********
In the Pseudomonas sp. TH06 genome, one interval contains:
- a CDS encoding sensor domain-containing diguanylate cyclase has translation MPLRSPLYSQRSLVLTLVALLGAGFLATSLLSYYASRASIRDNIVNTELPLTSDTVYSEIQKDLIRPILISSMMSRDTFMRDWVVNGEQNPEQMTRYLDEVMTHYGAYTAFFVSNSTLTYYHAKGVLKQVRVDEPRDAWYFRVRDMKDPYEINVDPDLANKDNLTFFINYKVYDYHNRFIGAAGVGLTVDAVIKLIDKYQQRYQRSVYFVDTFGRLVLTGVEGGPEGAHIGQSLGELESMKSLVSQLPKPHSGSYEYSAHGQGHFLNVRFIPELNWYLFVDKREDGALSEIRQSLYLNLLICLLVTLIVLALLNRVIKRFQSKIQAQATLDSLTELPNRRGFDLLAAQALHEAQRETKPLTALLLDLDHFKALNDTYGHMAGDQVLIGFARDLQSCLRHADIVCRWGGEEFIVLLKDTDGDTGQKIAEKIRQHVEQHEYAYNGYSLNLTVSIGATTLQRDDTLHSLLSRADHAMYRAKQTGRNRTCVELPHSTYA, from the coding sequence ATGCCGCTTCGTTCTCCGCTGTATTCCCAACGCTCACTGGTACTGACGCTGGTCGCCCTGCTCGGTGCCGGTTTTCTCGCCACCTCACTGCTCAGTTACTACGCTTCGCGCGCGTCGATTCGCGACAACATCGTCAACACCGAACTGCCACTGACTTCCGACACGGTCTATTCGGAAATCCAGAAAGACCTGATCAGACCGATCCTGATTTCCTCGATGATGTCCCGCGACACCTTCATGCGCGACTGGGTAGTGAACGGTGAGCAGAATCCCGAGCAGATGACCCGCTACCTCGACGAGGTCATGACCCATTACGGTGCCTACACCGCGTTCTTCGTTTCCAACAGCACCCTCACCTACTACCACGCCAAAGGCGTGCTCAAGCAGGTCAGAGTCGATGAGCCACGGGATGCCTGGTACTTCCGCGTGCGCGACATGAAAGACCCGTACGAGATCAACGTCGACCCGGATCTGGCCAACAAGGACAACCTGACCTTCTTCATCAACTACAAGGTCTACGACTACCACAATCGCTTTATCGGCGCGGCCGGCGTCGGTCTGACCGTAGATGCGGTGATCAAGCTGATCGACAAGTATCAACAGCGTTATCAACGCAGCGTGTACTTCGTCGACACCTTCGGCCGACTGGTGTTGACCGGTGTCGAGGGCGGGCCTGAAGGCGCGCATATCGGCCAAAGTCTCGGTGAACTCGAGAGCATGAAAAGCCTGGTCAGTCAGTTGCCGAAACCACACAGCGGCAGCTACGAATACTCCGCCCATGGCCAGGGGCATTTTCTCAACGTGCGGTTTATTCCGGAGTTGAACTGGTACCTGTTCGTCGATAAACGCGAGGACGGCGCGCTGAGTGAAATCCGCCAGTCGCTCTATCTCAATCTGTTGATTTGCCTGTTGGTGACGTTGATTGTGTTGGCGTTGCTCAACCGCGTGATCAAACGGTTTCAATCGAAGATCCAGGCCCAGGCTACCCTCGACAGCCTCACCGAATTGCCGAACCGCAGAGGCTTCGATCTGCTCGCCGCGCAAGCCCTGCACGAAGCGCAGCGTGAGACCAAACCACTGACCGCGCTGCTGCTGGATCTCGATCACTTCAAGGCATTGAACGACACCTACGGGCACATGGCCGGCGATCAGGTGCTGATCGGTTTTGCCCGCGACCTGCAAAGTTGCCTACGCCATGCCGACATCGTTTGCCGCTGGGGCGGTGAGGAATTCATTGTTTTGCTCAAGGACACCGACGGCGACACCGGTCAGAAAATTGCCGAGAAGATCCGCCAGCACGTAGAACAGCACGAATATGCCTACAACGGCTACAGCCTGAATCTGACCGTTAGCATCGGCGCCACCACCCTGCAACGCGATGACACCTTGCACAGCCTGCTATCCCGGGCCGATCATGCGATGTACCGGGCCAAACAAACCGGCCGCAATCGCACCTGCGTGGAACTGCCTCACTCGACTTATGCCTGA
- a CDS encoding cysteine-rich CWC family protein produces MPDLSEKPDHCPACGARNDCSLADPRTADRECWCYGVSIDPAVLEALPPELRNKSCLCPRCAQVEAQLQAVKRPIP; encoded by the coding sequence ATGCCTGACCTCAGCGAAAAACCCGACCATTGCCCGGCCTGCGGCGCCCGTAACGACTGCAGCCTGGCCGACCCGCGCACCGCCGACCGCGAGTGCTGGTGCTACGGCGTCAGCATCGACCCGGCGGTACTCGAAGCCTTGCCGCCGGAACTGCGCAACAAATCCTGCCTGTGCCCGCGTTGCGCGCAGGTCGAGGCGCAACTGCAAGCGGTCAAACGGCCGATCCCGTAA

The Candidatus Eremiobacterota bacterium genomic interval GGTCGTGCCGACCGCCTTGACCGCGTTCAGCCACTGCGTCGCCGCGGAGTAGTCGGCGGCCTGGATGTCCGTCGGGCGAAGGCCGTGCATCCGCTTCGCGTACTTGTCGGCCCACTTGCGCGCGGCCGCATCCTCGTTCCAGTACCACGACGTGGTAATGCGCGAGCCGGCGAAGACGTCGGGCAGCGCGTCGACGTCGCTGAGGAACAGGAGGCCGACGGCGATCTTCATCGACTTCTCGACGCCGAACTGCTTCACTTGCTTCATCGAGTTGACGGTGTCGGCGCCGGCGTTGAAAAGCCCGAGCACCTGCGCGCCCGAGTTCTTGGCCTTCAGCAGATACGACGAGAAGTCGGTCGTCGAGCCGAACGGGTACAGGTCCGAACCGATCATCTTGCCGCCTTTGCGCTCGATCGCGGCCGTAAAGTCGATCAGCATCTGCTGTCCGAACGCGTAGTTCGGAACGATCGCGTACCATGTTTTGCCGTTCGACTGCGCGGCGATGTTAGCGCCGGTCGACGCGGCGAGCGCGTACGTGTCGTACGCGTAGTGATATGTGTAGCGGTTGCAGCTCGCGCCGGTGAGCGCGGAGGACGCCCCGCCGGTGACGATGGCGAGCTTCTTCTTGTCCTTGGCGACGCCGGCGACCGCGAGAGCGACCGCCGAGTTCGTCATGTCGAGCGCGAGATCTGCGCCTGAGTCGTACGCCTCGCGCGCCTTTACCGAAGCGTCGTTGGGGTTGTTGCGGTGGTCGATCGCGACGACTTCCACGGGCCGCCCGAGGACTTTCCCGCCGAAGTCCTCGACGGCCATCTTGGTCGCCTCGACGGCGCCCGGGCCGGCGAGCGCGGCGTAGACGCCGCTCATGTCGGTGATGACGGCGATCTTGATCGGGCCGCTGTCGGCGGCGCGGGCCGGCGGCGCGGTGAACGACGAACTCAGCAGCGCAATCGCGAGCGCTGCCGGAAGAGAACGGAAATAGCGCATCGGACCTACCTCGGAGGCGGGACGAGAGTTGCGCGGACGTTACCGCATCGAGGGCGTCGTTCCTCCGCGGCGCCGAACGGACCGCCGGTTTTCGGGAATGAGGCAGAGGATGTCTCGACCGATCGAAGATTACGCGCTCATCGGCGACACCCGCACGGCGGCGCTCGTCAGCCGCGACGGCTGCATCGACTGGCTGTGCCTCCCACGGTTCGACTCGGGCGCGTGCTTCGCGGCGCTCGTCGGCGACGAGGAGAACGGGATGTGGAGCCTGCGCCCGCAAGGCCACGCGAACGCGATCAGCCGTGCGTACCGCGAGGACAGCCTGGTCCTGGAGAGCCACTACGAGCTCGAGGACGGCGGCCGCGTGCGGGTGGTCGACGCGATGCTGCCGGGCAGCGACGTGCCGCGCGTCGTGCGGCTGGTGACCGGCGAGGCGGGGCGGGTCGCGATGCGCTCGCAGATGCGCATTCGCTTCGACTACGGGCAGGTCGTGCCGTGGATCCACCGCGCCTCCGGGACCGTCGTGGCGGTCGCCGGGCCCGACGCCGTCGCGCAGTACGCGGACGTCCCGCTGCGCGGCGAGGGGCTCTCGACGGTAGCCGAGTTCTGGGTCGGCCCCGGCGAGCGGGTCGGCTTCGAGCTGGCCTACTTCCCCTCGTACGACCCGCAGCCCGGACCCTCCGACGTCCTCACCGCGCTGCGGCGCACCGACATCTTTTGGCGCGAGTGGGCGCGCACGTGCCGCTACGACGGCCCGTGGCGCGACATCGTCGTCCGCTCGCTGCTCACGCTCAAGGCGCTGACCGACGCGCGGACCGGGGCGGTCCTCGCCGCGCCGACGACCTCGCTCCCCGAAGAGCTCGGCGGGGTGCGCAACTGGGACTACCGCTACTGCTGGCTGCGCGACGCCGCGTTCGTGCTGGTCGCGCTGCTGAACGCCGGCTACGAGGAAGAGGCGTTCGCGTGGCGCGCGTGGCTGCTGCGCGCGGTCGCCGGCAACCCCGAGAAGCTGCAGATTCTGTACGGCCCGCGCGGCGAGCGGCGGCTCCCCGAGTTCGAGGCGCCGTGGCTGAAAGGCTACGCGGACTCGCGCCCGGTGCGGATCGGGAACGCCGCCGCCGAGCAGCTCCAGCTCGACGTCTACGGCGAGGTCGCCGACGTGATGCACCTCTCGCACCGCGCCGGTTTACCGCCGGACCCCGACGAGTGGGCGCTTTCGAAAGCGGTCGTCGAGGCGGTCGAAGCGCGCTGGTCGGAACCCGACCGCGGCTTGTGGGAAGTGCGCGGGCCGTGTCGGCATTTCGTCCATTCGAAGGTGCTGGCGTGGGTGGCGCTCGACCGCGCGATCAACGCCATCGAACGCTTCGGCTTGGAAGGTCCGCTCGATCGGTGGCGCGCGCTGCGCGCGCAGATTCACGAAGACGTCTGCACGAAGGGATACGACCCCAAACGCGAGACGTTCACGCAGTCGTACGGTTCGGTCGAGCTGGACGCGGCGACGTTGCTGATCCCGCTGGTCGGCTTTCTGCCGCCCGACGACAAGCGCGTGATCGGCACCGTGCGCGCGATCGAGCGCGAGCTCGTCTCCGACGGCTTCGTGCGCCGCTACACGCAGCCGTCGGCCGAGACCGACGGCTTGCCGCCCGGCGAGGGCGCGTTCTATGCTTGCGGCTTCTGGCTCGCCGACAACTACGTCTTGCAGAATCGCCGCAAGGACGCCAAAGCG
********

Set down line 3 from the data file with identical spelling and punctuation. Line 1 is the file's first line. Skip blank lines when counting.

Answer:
- a CDS encoding cysteine-rich CWC family protein produces MPDLSEKPDHCPACGARNDCSLADPRTADRECWCYGVSIDPAVLEALPPELRNKSCLCPRCAQVEAQLQAVKRPIP; encoded by the coding sequence ATGCCTGACCTCAGCGAAAAACCCGACCATTGCCCGGCCTGCGGCGCCCGTAACGACTGCAGCCTGGCCGACCCGCGCACCGCCGACCGCGAGTGCTGGTGCTACGGCGTCAGCATCGACCCGGCGGTACTCGAAGCCTTGCCGCCGGAACTGCGCAACAAATCCTGCCTGTGCCCGCGTTGCGCGCAGGTCGAGGCGCAACTGCAAGCGGTCAAACGGCCGATCCCGTAA